1. Prices of basic consumer products put pressure on Costa Rican households
The price of fruits and vegetables doubled two years after the beginning of the inflationary shock.
QCOSTARICA — The College of Economic Sciences of Costa Rica carried out an analysis of the evolution of the Costa Rican economy after the inflationary shock that began in February 2022.
This analysis seeks to contribute to Costa Rican society by giving a better understanding of the evolution of economic variables and how inflation, interest rates, and exchange rates are affecting their well-being.
Luis Vargas, economist at the College of Economic Sciences, explains that when developing this analysis, the first finding that stands out is how, two years after the beginning of the inflationary shock, the perception of Costa Rican households is that the cost of living continues to pressure them.
“It is explained by the significantly higher prices of basic consumer products, particularly food,” said Vargas.
This analysis highlights some fruits and vegetables such as tomato, peppers, cucumber, and chayote, whose prices have doubled by up to (+96.7%). Other daily consumption products, which also continue to have significantly higher prices than those observed before the inflationary shock, are eggs (+20.1%), baby formula (+17.9%), milk (+16.4%), and coffee (+16.2%).
For its part, the “casado”, which is considered basic consumption as it incorporates various food products for ordinary consumption, also continues to have a 9.1% higher price.
In other words, almost two years after the beginning of the inflationary shock, Costa Rican households continue to face a significant loss of purchasing power for foods present on their tables daily.
Cost of housing
Another result that generates concern is the increase in the cost of housing. As the results of the analysis show, the price of housing rentals has increased by 8.1% in the last twenty-four months. Additionally, interest rates on housing loans have increased by 2.8 pp (+45%), which, added to the gradual increase in the Value Added Tax (VAT) for the construction sector, is associated with a decrease of 10 % in the intention to build a home during 2023.
A third topic analyzed by the College is the implications of the evolution of the exchange rate on income from exports of goods and services. The last two years have been marked by high volatility in the price of the colon against the United States dollar.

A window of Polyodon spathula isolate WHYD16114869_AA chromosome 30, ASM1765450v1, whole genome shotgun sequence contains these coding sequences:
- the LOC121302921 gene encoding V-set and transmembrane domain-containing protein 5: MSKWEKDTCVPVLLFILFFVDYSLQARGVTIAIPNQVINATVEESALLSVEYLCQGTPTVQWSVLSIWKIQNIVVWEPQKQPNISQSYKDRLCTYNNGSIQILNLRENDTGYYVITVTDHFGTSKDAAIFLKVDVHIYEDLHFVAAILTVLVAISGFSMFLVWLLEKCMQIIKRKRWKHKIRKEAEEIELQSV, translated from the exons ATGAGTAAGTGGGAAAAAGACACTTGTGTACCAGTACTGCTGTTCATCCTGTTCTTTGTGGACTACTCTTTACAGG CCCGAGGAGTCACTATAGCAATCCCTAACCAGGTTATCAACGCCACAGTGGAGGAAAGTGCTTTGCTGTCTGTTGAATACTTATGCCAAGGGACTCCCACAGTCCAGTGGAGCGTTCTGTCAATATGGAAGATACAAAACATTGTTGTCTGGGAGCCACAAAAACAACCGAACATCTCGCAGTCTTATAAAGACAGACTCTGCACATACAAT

In terms of exports, the country has presented an outstanding performance with growth above double digits. However, this has occurred in a period of pronounced inflation in the prices of production inputs and, in recent months, with an appreciation of the colon.
This appreciation means that each dollar exported translates into fewer colones, which is associated with lower profit margins on exports of goods and services. The net effect after considering the evolution of producer prices and the appreciation of the colon results in a potential net loss in the exported value in colones of -6.7%.
Additionally, as an example, if the value of the exchange rate at the end of 2022 had been maintained (¢592 per dollar), the exported value of goods and services in colones would be 9.6% and 6.4% higher, respectively.
“The College of Economic Sciences of Costa Rica continues to express its concern for the quality of life of Costa Rican society. Therefore, it carries out this analysis that helps to understand why even though the CPI has shown a decrease in recent months, Costa Rican households continue to face pressures from inflation in daily consumption products such as food and housing. Additionally, trying to contribute to understanding the implications of the increase in interest rates and volatility in the exchange rate,” said Vargas.
Once again, the College calls and emphasizes the need to design and execute a national strategy for the creation of more and better jobs. We call on the competent authorities to implement policies aimed at closing the gender gap, more opportunities for young people and that directly benefit all workers, inside and outside the GAM.
2. Costa Rica is the only OECD country that reported negative inflation last year
QCOSTARICA — The variation in the prices of goods and services in Costa Rica reached -1.8% in 2023, being the only country among the OECD countries with negative inflation.
“This is good news and evidence that we are on the right path,” said Francisco Gamboa, Minister of Economy, Industry and Commerce (MEIC).
Turkey is the country with the highest inflation, followed by Colombia, Iceland, the Czech Republic and Poland.
And with lower inflations, Italy, Latvia, Denmark, Lithuania and the Netherlands stand out.
For this year, inflation is expected to return to the target tolerance range, which would be more or less 3% in the fourth quarter of 2024, according to Central Bank projections.
In January, a monthly variation of 0.06% was reported and there was an increase in the prices of many imported products, potatoes, onions, and electricity. Those that are falling in price are gasoline, airline tickets, tomatoes, eggs and cilantro, according to the National Institute of Statistics and Censuses.